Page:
> > > > > descriptors disabled), which should be selected at vhost-user port add
> > > > > time to ensure migration will succeed to host B.
> > > > > 
> > > > > Advantage of doing so is that Nova does not need any update if new keys
> > > > > are introduced (i.e. it does not need to know how the new keys have to
> > > > > be handled), all these checks remain in OVS's vhost-user implementation.
> > > > > 
> > > > > Ideally, we would support per vhost-user interface compatibility mode,
> > > > > which may have an impact also on DPDK API, as the Virtio feature update
> > > > > API is global, and not per port.
> > > > > 
> > > > > - Implementation:
> > > > > -----------------
> > > > > 
> > > > > Goal here is just to illustrate this proposal, I'm sure you will have
> > > > > good suggestion to improve it.
> > > > > In OVS vhost-user library, we would introduce a new structure, for
> > > > > example (neither compiled nor tested):
> > > > > 
> > > > > struct vhostuser_compat {
> > > > >   char *version;
> > > > >   uint64_t virtio_features;
> > > > >   uint32_t max_rx_queue_sz;
> > > > >   uint32_t max_nr_queues;
> > > > > };
> > > > > 
> > > > > *version* field is the compatibility version string. It could be
> > > > > something like: "upstream.ovs-dpdk.v2.6". In case for example Fedora
> > > > > adds some more patches to its package that would break migration to
> > > > > upstream version, it could have a dedicated compatibility string:
> > > > > "fc26.ovs-dpdk.v2.6". In case OVS-v2.7 does not break compatibility with
> > > > > previous OVS-v2.6 version, then no need to create a new entry, just keep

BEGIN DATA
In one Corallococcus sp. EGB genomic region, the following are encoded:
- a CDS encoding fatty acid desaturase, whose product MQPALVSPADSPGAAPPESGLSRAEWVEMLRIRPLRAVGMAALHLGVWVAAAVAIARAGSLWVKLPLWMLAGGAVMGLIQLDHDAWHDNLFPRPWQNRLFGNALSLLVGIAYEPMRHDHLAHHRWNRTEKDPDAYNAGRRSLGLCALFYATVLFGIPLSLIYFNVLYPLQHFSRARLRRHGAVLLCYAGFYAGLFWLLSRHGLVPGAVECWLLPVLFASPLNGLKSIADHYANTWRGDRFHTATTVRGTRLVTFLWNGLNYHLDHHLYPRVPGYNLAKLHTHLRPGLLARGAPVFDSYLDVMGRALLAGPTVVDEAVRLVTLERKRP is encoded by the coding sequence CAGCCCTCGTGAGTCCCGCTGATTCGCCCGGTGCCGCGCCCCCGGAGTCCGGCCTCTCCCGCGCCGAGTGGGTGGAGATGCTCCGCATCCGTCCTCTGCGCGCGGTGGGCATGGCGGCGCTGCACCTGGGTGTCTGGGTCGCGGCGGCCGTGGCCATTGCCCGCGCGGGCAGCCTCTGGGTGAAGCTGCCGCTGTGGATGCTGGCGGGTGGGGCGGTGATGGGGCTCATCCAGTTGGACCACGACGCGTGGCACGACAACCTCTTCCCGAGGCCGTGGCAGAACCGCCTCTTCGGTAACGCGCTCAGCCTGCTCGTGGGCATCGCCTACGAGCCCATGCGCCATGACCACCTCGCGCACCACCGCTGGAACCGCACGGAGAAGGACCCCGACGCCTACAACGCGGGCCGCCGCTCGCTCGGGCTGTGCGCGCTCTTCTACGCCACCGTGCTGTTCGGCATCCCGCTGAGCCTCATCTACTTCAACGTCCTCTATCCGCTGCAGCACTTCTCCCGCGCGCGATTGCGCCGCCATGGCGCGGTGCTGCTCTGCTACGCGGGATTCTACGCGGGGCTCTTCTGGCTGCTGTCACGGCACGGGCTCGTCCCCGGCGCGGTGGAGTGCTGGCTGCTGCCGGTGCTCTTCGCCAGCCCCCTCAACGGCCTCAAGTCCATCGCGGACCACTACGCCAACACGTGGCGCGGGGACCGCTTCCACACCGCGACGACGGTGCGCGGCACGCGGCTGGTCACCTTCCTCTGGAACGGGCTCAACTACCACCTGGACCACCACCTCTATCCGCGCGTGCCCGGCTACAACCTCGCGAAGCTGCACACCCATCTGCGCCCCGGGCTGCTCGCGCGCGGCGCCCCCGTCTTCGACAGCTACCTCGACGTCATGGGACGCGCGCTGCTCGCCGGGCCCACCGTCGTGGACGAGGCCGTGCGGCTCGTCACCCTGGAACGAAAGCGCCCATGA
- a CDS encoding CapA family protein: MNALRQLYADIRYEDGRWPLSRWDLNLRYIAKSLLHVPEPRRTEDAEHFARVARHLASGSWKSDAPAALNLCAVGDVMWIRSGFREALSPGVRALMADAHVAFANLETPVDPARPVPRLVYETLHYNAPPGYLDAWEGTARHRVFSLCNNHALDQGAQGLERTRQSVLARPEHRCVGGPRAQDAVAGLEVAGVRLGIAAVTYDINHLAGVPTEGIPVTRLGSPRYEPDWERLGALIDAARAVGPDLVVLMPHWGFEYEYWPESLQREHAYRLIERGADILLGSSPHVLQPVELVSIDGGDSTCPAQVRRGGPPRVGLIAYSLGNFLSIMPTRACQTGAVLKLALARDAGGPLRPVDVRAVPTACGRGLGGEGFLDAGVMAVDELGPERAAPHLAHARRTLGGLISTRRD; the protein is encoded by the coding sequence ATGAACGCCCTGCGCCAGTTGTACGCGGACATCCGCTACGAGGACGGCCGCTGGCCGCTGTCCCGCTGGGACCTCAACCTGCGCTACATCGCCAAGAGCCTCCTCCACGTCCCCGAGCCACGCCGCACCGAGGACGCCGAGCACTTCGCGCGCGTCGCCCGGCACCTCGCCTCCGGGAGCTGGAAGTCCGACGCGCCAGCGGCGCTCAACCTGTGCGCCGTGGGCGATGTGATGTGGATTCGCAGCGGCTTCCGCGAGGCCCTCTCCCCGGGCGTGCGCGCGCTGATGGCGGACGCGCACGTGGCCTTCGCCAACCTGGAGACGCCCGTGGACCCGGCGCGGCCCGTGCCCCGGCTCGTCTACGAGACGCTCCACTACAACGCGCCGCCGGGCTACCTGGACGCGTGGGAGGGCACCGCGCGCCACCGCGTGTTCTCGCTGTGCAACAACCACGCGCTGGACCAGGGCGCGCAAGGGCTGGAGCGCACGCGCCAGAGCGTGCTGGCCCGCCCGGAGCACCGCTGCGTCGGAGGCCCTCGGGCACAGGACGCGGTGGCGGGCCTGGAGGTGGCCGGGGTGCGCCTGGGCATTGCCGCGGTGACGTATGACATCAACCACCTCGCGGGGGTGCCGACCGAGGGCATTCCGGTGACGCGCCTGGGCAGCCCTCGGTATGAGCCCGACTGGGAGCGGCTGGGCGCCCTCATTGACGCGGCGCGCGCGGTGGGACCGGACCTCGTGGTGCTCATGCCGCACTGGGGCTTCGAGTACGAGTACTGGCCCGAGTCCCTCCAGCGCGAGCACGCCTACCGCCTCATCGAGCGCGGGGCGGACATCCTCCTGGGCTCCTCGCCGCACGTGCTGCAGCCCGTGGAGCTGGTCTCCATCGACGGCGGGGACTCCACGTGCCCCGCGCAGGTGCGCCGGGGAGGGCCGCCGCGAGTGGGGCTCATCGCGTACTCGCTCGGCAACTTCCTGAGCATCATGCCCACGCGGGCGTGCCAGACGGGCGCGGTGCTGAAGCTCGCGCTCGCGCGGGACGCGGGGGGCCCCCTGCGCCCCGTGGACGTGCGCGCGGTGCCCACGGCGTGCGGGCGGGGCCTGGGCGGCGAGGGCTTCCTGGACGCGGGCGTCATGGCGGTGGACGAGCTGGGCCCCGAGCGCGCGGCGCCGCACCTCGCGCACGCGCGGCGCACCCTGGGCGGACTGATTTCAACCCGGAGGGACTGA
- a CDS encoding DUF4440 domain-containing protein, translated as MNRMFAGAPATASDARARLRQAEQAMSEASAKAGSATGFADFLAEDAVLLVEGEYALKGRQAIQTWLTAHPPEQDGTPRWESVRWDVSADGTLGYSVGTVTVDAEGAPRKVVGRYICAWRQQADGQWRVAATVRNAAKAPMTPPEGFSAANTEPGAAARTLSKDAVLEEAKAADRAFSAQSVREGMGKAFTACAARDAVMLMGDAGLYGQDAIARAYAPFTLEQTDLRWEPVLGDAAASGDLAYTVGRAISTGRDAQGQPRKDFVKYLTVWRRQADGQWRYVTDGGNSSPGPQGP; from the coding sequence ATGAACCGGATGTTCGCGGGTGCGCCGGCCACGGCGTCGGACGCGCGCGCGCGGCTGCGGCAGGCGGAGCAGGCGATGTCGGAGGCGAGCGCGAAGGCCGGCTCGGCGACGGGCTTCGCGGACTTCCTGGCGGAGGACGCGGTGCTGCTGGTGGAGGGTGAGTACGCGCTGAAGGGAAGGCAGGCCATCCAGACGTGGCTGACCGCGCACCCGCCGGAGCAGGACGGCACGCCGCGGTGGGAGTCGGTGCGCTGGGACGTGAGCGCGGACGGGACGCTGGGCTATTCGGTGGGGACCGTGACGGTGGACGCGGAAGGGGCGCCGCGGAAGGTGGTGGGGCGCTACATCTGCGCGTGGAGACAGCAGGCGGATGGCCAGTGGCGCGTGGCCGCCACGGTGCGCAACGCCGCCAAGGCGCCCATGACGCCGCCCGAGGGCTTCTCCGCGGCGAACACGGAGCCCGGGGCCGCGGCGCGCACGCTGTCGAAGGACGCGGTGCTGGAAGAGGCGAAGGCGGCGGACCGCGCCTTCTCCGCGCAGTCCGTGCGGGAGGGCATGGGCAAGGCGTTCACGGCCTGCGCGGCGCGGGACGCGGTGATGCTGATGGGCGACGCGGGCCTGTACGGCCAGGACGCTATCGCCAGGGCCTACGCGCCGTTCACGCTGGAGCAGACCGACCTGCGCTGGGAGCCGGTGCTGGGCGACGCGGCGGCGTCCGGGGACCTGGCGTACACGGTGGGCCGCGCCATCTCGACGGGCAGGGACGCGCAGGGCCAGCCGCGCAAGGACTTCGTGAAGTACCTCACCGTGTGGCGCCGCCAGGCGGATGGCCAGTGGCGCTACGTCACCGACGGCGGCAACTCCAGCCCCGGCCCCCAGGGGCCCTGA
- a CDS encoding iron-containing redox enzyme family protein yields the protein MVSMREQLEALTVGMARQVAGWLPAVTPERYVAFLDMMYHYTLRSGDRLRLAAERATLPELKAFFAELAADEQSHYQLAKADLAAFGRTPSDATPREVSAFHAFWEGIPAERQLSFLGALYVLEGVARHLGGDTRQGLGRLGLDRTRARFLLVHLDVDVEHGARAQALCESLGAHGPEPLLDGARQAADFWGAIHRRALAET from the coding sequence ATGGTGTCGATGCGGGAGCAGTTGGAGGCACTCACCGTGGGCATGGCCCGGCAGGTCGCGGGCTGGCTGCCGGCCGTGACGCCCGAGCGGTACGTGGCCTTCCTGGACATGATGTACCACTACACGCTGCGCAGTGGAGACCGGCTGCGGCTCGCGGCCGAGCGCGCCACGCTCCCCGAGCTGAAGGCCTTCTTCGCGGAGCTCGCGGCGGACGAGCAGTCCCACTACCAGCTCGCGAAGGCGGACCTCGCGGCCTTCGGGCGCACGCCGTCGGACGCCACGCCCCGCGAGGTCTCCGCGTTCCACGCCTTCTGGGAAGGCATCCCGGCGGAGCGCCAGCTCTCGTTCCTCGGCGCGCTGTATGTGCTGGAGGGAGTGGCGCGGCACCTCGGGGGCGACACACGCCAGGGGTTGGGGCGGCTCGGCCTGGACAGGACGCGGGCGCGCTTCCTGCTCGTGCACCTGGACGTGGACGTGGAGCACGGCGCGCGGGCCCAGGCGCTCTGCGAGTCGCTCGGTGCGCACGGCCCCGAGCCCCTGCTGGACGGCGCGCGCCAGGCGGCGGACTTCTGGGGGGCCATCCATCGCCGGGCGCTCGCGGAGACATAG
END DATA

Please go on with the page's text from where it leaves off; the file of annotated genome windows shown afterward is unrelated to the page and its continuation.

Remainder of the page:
> > > > > v2.6 one.
> > > > > 
> > > > > *virtio_features* field is the Virtio features set for a given
> > > > > compatibility version. When an OVS tag is to be created, it would be
> > > > > associated to a DPDK version. The Virtio features for these version
> > > > > would be stored in this field. It would allow to upgrade the DPDK
> > > > > package for example from v16.07 to v16.11 without breaking migration.
> > > > > In case the distribution wants to benefit from latests Virtio
> > > > > features, it would have to create a new entry to ensure migration
> > > > > won't be broken.
> > > > > 
> > > > > *max_rx_queue_sz*
> > > > > *max_nr_queues* fields are just here for example, don't think this is
> > > > > needed today. I just want to illustrate that we have to anticipate
> > > > > other parameters than the Virtio feature set, even if not necessary
> > > > > at the moment.
> > > > > 
> > > > > We create a table with different compatibility versions in OVS
> > > > > vhost-user lib:
> > > > > 
> > > > > static struct vhostuser_compat vu_compat[] = {
> > > > >   {
> > > > >     .version = "upstream.ovs-dpdk.v2.7",
> > > > >     .virtio_features = 0x12045694,
> > > > >     .max_rx_queue_sz = 512,
> > > > >   },
> > > > >   {
> > > > >     .version = "upstream.ovs-dpdk.v2.6",
> > > > >     .virtio_features = 0x10045694,
> > > > >     .max_rx_queue_sz = 1024,
> > > > >   },
> > > > > };
> > > > > 
> > > > > At some time during installation, or system init, the table would be
> > > > > parsed, and compatibility version strings would be stored into the OVS
> > > > > database, or a new tool would be created to list these strings, or a
> > > > > config file packaged with OVS stores the list of compatibiliy versions.
> > > > > 
> > > > > Before launching the VM, Nova will query the version strings for the
> > > > > host so that the admin can select an older compatibility mode. If none
> > > > > selected by the admin, then the most recent one will be used by default,
> > > > > and passed to the OVS's add-port command as parameter. Note that if no
> > > > > compatibility mode is passed to the add-port command, the most recent
> > > > > one is selected by OVS as default.
> > > > > 
> > > > > When the vhost-user connection is initiated, OVS would know in which
> > > > > compatibility mode to init the interface, for example by restricting the
> > > > > support Virtio features of the interface.
> > > > > 
> > > > > Cheers,
> > > > > Maxime
> > > > > 
> > > > > [0]:
> > > > >  https://mail.openvswitch.org/pipermail/ovs-dev/2017-February/328257.html
> > > > >  <b2a5501c-7df7-ad2a-002f-d731c445a502 at redhat.com>
> > > 
> > > -- 
> > > Eduardo
> 
> -- 
> Eduardo